GARNIER, GERMAIN, Marquis (1754-1821), French politician and economist, was born at Auxerre on the 8th of November 1754. He was educated for the law, and obtained when young the office of procureur to the Châtelet in Paris. On the calling of the states-general he was elected as one of the députés suppléants of the city of Paris, and in 1791 administrator of the department of Paris. After the 10th of August 1792 he withdrew to the Pays de Vaud, and did not return to France till 1795. In public life, however, he seems to have been singularly fortunate. In 1797 he was on the list of candidates for the Directory; in 1800 he was prefect of Seine-et-Oise; and in 1804 he was made senator and in 1808 a count. After the Restoration he obtained a peerage, and on the return of Louis XVIII., after the Hundred Days, he became minister of state and member of privy council, and in 1817 was created a marquis. He died at Paris on the 4th of October 1821. At court he was, when young, noted for his facile power of writing society verse, but his literary reputation depends rather on his later works on political economy, especially his admirable translation, with notes and introduction, of Smith's Wealth of Nations (1805) and his Histoire de la monnaie (2 vols., 1819), which contains much sound and well-arranged material. His Abrégé des principes de l'écon. polit. (1796) is a very clear and instructive manual. The valuable Description géographique, physique, et politique du département de Seine-et-Oise (1802) was drawn up from his instructions. Other works are De la propriété (1792) and Histoire des banques d'escompte (1806).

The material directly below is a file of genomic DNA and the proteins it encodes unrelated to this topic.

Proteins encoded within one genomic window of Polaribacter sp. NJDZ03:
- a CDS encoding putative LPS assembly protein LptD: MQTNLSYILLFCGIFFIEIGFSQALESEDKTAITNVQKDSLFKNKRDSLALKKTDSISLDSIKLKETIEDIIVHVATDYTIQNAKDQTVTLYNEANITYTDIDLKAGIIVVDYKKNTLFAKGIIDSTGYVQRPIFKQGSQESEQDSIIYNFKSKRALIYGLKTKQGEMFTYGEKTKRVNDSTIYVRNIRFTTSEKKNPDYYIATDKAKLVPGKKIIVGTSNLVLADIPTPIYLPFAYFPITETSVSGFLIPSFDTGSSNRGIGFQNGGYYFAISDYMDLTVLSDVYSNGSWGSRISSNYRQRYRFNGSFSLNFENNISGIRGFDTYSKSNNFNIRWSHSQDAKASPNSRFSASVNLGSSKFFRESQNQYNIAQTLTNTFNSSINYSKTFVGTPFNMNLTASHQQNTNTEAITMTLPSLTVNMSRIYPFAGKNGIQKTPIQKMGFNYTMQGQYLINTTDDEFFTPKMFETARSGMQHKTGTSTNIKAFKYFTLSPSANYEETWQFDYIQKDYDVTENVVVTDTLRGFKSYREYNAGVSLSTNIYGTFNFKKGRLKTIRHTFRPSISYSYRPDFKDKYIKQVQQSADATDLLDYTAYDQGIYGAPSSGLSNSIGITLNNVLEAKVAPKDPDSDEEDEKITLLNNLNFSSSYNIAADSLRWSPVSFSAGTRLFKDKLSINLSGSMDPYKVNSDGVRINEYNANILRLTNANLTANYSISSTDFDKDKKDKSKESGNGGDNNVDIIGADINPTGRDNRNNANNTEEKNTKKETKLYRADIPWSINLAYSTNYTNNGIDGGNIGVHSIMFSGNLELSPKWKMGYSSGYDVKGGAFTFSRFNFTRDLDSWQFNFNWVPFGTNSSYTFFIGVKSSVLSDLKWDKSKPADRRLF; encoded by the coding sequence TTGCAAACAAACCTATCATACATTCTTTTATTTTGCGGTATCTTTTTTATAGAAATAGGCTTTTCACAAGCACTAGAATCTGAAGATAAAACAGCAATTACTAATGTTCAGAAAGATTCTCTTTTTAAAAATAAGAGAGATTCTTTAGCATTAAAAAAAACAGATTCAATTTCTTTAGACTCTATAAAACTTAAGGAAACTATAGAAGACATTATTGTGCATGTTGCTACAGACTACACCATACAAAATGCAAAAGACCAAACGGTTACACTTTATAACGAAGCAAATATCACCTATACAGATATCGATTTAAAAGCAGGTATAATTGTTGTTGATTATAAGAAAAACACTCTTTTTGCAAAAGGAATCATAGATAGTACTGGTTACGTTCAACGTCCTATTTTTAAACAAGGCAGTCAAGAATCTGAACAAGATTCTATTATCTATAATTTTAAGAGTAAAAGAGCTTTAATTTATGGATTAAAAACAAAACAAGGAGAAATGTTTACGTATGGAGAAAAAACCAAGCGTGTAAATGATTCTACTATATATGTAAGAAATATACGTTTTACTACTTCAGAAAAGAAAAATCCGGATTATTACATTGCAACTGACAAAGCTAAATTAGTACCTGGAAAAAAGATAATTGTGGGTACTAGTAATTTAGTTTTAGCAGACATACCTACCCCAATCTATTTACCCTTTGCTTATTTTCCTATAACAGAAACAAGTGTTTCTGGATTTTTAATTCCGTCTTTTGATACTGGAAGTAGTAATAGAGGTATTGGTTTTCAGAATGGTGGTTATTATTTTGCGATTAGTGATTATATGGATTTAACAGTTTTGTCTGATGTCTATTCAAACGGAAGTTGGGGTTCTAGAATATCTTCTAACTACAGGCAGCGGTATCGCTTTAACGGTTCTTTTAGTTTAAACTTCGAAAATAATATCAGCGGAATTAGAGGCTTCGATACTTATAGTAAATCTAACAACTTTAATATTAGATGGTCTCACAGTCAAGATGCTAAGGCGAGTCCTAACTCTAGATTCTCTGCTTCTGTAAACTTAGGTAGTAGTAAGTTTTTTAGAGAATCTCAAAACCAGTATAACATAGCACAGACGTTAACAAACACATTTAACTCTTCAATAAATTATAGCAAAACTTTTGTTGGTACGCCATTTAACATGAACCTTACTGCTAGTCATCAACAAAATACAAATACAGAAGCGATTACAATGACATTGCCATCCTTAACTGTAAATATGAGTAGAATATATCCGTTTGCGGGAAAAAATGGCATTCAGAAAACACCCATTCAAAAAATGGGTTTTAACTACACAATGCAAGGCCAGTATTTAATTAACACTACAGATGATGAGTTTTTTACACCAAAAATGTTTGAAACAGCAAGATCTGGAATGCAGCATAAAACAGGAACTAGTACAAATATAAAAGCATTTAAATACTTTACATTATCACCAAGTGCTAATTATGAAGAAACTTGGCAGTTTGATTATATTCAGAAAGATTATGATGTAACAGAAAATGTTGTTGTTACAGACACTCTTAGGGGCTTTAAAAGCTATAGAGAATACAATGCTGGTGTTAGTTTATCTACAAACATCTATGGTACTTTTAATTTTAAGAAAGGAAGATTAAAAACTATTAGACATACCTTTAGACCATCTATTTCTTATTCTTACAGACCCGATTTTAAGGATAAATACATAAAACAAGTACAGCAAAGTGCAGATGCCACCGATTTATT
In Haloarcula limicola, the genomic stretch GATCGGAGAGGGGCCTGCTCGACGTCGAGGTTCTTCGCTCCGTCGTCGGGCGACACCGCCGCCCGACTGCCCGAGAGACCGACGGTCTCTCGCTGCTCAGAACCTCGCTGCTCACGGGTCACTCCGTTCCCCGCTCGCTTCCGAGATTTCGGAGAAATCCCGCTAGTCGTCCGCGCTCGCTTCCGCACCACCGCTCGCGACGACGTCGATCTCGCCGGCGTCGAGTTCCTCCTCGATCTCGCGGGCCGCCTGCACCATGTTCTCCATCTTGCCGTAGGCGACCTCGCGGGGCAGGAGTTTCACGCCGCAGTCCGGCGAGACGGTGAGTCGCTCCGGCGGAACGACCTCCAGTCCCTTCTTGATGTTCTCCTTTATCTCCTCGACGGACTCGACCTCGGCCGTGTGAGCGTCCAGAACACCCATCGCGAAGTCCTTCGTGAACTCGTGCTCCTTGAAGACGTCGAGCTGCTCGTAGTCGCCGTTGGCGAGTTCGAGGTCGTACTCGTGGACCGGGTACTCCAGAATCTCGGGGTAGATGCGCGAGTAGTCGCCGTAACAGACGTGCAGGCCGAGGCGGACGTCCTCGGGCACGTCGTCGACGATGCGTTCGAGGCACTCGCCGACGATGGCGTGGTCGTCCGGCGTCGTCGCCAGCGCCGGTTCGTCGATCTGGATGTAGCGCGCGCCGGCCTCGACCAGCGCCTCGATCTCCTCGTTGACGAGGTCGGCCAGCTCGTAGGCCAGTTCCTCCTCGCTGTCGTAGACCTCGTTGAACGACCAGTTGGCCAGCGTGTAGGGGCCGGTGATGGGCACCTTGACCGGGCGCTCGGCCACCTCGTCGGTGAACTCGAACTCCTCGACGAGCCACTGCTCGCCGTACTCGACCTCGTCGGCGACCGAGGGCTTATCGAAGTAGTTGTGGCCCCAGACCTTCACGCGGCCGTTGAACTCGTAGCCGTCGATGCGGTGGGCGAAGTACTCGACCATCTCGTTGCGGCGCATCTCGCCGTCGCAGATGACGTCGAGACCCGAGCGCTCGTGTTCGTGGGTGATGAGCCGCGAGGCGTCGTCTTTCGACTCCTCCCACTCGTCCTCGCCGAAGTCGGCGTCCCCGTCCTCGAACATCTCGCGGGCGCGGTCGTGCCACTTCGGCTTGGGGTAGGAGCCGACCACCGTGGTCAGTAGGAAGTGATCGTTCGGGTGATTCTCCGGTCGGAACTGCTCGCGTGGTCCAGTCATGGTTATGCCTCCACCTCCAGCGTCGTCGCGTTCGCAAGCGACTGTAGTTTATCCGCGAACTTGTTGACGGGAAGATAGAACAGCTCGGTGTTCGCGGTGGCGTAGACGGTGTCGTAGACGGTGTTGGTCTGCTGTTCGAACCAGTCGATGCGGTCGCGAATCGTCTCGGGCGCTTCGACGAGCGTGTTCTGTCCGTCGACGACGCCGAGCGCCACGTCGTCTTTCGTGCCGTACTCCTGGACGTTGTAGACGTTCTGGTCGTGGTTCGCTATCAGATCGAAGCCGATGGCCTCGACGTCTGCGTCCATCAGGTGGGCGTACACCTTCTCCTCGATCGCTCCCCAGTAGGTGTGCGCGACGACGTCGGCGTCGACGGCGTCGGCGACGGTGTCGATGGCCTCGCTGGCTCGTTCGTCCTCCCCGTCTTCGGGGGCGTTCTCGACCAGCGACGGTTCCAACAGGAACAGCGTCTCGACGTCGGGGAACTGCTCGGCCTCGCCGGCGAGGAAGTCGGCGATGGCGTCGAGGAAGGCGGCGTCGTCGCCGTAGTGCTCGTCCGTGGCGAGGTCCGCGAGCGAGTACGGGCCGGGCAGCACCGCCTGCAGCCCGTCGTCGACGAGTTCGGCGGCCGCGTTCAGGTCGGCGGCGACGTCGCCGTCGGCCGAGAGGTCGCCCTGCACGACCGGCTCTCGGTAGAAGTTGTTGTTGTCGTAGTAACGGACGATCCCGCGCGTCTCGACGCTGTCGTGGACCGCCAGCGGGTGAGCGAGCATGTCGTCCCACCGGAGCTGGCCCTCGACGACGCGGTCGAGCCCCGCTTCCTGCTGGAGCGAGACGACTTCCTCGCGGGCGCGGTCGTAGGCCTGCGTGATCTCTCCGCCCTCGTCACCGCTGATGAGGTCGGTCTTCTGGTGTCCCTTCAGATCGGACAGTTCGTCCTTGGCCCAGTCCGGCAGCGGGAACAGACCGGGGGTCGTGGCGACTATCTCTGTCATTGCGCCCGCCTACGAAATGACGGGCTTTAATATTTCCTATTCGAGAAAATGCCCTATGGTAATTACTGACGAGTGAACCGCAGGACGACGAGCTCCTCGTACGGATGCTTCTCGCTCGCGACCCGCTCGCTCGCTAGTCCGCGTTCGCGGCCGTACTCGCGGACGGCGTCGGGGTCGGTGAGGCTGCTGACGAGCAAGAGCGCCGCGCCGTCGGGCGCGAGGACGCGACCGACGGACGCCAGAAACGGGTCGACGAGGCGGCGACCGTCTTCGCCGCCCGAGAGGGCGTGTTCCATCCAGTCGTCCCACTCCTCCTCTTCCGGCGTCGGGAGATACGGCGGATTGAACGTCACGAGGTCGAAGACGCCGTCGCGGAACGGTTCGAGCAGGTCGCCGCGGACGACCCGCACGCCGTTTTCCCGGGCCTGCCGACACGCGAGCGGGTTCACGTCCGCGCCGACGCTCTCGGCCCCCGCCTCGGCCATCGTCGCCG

Note - this article incorporates content from Encyclopaedia Britannica, Eleventh Edition, (1910-1911)